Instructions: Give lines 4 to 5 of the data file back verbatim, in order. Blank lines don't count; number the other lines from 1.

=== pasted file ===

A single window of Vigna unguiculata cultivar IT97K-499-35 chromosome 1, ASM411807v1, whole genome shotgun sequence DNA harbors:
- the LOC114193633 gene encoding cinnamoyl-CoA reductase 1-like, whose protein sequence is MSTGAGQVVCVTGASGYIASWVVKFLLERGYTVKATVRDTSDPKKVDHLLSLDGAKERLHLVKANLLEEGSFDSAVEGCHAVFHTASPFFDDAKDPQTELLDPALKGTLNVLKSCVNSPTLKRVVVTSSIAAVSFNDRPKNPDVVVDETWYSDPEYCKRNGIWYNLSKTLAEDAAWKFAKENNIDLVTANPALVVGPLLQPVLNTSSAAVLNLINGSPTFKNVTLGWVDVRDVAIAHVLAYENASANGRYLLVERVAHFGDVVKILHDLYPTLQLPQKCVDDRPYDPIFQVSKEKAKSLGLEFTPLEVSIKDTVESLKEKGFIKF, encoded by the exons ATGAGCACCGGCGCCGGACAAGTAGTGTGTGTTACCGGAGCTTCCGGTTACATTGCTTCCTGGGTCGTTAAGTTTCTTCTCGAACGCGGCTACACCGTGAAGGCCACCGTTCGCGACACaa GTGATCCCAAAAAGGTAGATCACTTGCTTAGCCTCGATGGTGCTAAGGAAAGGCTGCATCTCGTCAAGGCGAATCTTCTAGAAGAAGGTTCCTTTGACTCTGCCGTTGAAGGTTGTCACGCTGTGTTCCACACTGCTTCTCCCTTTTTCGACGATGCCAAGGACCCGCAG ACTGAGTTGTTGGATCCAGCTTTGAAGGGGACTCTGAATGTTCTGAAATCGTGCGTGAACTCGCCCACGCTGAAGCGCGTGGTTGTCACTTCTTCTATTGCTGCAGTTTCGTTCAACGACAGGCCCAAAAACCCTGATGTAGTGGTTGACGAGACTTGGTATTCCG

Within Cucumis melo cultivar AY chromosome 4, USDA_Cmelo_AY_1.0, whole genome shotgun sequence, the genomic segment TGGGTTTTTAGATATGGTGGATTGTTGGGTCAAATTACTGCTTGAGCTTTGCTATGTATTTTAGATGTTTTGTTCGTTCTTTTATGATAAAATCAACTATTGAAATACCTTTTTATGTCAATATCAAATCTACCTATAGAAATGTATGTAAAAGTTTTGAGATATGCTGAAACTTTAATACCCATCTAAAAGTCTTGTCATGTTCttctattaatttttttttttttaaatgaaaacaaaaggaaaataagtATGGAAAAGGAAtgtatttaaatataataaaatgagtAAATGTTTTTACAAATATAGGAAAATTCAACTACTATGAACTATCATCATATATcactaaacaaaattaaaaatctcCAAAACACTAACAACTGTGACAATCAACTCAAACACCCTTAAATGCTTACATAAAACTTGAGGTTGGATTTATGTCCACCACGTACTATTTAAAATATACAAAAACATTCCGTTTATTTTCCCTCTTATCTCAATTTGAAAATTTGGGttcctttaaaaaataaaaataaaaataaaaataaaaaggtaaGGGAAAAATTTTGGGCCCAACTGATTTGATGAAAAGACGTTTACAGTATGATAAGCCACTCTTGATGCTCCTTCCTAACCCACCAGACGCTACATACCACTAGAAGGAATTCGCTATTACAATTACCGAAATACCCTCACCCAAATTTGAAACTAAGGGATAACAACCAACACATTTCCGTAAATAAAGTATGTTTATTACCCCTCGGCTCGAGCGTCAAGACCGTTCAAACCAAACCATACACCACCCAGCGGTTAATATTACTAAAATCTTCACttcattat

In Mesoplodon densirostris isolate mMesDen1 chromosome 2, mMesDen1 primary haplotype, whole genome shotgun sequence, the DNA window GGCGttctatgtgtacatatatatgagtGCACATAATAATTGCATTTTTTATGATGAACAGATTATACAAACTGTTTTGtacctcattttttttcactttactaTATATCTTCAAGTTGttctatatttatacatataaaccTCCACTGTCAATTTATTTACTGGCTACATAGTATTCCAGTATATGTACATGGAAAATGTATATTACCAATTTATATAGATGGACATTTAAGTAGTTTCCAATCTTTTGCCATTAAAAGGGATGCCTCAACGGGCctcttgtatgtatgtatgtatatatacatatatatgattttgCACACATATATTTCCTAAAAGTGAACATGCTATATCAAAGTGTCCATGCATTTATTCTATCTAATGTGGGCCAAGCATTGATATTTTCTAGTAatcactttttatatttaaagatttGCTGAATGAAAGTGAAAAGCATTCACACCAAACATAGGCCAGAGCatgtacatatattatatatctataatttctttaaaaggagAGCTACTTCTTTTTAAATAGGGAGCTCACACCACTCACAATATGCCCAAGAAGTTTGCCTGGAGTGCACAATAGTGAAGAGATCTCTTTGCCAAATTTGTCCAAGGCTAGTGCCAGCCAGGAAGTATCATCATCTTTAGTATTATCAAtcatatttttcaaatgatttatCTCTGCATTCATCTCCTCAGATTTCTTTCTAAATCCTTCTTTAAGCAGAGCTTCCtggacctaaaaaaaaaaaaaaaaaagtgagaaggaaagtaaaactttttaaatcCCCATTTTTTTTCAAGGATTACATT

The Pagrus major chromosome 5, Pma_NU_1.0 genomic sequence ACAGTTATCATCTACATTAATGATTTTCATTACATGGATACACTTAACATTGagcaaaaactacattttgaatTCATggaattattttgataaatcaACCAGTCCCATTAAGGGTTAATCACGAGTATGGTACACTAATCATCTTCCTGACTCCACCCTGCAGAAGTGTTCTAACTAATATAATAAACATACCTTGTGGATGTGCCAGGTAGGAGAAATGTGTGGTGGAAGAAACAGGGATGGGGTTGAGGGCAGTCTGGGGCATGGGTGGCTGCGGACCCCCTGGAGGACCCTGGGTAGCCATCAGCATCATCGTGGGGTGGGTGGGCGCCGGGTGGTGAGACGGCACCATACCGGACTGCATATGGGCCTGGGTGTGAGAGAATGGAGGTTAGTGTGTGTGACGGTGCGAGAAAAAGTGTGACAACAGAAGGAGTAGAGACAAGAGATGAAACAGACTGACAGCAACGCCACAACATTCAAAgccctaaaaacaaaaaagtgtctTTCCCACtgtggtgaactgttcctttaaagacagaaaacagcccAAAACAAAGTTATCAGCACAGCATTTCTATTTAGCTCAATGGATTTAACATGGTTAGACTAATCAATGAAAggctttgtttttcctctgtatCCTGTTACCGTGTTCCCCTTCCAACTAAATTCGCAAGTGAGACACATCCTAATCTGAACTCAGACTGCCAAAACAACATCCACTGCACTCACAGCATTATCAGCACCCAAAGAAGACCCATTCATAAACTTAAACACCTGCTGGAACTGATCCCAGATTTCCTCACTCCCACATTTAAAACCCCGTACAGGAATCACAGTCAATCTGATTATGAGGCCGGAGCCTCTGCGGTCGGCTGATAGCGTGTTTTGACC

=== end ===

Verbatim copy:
In Mesoplodon densirostris isolate mMesDen1 chromosome 2, mMesDen1 primary haplotype, whole genome shotgun sequence, the DNA window GGCGttctatgtgtacatatatatgagtGCACATAATAATTGCATTTTTTATGATGAACAGATTATACAAACTGTTTTGtacctcattttttttcactttactaTATATCTTCAAGTTGttctatatttatacatataaaccTCCACTGTCAATTTATTTACTGGCTACATAGTATTCCAGTATATGTACATGGAAAATGTATATTACCAATTTATATAGATGGACATTTAAGTAGTTTCCAATCTTTTGCCATTAAAAGGGATGCCTCAACGGGCctcttgtatgtatgtatgtatatatacatatatatgattttgCACACATATATTTCCTAAAAGTGAACATGCTATATCAAAGTGTCCATGCATTTATTCTATCTAATGTGGGCCAAGCATTGATATTTTCTAGTAatcactttttatatttaaagatttGCTGAATGAAAGTGAAAAGCATTCACACCAAACATAGGCCAGAGCatgtacatatattatatatctataatttctttaaaaggagAGCTACTTCTTTTTAAATAGGGAGCTCACACCACTCACAATATGCCCAAGAAGTTTGCCTGGAGTGCACAATAGTGAAGAGATCTCTTTGCCAAATTTGTCCAAGGCTAGTGCCAGCCAGGAAGTATCATCATCTTTAGTATTATCAAtcatatttttcaaatgatttatCTCTGCATTCATCTCCTCAGATTTCTTTCTAAATCCTTCTTTAAGCAGAGCTTCCtggacctaaaaaaaaaaaaaaaaaagtgagaaggaaagtaaaactttttaaatcCCCATTTTTTTTCAAGGATTACATT

The Pagrus major chromosome 5, Pma_NU_1.0 genomic sequence ACAGTTATCATCTACATTAATGATTTTCATTACATGGATACACTTAACATTGagcaaaaactacattttgaatTCATggaattattttgataaatcaACCAGTCCCATTAAGGGTTAATCACGAGTATGGTACACTAATCATCTTCCTGACTCCACCCTGCAGAAGTGTTCTAACTAATATAATAAACATACCTTGTGGATGTGCCAGGTAGGAGAAATGTGTGGTGGAAGAAACAGGGATGGGGTTGAGGGCAGTCTGGGGCATGGGTGGCTGCGGACCCCCTGGAGGACCCTGGGTAGCCATCAGCATCATCGTGGGGTGGGTGGGCGCCGGGTGGTGAGACGGCACCATACCGGACTGCATATGGGCCTGGGTGTGAGAGAATGGAGGTTAGTGTGTGTGACGGTGCGAGAAAAAGTGTGACAACAGAAGGAGTAGAGACAAGAGATGAAACAGACTGACAGCAACGCCACAACATTCAAAgccctaaaaacaaaaaagtgtctTTCCCACtgtggtgaactgttcctttaaagacagaaaacagcccAAAACAAAGTTATCAGCACAGCATTTCTATTTAGCTCAATGGATTTAACATGGTTAGACTAATCAATGAAAggctttgtttttcctctgtatCCTGTTACCGTGTTCCCCTTCCAACTAAATTCGCAAGTGAGACACATCCTAATCTGAACTCAGACTGCCAAAACAACATCCACTGCACTCACAGCATTATCAGCACCCAAAGAAGACCCATTCATAAACTTAAACACCTGCTGGAACTGATCCCAGATTTCCTCACTCCCACATTTAAAACCCCGTACAGGAATCACAGTCAATCTGATTATGAGGCCGGAGCCTCTGCGGTCGGCTGATAGCGTGTTTTGACC